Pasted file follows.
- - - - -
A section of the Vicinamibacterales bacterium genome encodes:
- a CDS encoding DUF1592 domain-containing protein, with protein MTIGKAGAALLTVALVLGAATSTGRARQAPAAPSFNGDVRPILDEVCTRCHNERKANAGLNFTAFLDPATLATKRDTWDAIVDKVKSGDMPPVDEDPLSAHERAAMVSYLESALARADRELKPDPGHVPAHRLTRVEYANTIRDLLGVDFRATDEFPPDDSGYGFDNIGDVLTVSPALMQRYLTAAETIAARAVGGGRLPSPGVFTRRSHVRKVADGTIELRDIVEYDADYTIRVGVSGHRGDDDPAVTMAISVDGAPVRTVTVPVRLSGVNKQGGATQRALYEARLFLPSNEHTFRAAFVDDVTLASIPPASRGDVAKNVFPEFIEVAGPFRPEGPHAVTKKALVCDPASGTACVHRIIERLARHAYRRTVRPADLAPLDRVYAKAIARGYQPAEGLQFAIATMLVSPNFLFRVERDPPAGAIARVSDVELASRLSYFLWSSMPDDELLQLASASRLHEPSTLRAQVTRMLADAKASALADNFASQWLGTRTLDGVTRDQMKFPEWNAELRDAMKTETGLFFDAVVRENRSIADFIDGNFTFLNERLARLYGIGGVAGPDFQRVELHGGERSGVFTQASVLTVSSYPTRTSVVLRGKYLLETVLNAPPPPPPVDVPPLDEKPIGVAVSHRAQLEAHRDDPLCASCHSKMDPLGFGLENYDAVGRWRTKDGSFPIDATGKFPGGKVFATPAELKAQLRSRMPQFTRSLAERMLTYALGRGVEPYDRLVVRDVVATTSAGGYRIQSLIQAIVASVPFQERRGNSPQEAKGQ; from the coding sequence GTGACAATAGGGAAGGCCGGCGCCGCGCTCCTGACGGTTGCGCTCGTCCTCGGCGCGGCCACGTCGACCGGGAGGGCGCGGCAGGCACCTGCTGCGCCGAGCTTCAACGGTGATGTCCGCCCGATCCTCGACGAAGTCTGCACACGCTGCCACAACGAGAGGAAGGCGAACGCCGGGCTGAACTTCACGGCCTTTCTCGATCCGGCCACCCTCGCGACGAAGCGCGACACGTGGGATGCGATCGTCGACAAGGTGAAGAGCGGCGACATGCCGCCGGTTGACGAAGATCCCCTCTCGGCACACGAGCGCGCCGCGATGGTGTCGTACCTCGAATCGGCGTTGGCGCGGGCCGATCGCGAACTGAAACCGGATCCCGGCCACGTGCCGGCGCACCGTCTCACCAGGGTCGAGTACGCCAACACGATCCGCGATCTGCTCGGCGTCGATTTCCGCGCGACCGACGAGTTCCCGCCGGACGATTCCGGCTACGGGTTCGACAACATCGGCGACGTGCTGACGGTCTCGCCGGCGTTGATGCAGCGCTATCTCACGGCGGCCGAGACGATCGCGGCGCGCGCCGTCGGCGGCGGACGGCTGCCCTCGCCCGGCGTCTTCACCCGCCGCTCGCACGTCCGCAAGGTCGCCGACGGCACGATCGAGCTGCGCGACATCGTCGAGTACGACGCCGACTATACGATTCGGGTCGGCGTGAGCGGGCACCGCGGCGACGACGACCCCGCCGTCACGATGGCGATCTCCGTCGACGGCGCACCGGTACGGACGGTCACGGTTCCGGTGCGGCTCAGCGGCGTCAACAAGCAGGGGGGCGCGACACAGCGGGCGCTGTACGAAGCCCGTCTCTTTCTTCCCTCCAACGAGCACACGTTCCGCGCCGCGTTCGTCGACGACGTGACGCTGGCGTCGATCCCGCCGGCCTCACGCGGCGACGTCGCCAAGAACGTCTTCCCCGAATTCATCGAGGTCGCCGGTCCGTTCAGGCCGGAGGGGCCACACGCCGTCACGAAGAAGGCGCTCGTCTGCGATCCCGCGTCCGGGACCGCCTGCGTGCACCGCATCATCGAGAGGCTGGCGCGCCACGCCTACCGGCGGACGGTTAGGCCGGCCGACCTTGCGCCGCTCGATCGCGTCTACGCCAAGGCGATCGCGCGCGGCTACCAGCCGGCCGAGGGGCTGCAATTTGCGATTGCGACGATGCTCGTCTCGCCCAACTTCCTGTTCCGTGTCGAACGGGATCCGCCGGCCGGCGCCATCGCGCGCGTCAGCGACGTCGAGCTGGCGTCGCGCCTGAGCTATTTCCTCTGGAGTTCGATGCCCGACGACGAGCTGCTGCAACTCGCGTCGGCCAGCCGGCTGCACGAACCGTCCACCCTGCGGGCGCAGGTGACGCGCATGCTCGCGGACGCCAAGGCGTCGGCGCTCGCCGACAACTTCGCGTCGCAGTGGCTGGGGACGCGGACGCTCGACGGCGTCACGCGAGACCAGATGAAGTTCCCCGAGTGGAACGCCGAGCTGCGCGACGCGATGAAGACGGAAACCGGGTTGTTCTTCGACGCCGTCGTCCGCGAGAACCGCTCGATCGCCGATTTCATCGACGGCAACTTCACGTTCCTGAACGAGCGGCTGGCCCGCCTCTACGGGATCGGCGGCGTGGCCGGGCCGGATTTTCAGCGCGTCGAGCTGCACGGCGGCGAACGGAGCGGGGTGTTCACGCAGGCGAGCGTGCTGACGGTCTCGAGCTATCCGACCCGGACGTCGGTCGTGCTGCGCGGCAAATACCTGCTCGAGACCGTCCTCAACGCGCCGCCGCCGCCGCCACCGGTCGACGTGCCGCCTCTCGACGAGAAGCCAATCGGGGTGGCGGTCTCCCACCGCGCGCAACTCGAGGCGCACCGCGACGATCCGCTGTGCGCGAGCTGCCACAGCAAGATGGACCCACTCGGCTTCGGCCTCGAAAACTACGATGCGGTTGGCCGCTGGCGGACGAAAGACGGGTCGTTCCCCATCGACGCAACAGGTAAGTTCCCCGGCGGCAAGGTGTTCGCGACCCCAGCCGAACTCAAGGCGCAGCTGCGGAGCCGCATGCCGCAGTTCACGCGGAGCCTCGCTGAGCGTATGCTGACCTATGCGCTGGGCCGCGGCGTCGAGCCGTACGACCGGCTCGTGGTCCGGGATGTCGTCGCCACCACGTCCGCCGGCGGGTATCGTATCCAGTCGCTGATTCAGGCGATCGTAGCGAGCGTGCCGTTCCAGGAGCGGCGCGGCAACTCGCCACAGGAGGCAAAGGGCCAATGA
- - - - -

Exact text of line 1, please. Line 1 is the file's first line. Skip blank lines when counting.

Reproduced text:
A section of the Vicinamibacterales bacterium genome encodes: